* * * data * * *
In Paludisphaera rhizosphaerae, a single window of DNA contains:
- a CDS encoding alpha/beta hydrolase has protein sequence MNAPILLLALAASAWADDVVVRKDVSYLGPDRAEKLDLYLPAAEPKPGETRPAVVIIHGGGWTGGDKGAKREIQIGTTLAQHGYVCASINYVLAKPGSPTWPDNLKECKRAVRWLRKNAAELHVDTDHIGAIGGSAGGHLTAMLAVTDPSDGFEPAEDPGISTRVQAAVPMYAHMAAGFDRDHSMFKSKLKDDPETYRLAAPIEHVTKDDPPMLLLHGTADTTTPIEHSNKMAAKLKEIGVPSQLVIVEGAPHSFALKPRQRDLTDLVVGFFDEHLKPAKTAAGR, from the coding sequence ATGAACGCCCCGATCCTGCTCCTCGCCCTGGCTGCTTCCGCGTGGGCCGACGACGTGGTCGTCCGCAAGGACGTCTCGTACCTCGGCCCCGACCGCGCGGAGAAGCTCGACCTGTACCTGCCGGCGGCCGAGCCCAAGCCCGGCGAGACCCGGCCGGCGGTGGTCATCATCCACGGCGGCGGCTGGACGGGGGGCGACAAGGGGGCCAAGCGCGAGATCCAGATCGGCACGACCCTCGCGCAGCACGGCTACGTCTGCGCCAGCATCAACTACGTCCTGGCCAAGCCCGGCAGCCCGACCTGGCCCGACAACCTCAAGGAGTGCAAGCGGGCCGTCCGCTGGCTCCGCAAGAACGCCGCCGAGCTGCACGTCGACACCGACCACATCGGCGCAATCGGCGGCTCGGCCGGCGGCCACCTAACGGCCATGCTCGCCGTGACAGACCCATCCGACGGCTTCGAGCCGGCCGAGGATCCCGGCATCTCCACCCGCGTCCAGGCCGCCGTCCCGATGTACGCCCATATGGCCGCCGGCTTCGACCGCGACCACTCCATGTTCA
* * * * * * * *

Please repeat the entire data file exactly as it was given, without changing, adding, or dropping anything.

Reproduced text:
In Paludisphaera rhizosphaerae, a single window of DNA contains:
- a CDS encoding alpha/beta hydrolase has protein sequence MNAPILLLALAASAWADDVVVRKDVSYLGPDRAEKLDLYLPAAEPKPGETRPAVVIIHGGGWTGGDKGAKREIQIGTTLAQHGYVCASINYVLAKPGSPTWPDNLKECKRAVRWLRKNAAELHVDTDHIGAIGGSAGGHLTAMLAVTDPSDGFEPAEDPGISTRVQAAVPMYAHMAAGFDRDHSMFKSKLKDDPETYRLAAPIEHVTKDDPPMLLLHGTADTTTPIEHSNKMAAKLKEIGVPSQLVIVEGAPHSFALKPRQRDLTDLVVGFFDEHLKPAKTAAGR, from the coding sequence ATGAACGCCCCGATCCTGCTCCTCGCCCTGGCTGCTTCCGCGTGGGCCGACGACGTGGTCGTCCGCAAGGACGTCTCGTACCTCGGCCCCGACCGCGCGGAGAAGCTCGACCTGTACCTGCCGGCGGCCGAGCCCAAGCCCGGCGAGACCCGGCCGGCGGTGGTCATCATCCACGGCGGCGGCTGGACGGGGGGCGACAAGGGGGCCAAGCGCGAGATCCAGATCGGCACGACCCTCGCGCAGCACGGCTACGTCTGCGCCAGCATCAACTACGTCCTGGCCAAGCCCGGCAGCCCGACCTGGCCCGACAACCTCAAGGAGTGCAAGCGGGCCGTCCGCTGGCTCCGCAAGAACGCCGCCGAGCTGCACGTCGACACCGACCACATCGGCGCAATCGGCGGCTCGGCCGGCGGCCACCTAACGGCCATGCTCGCCGTGACAGACCCATCCGACGGCTTCGAGCCGGCCGAGGATCCCGGCATCTCCACCCGCGTCCAGGCCGCCGTCCCGATGTACGCCCATATGGCCGCCGGCTTCGACCGCGACCACTCCATGTTCA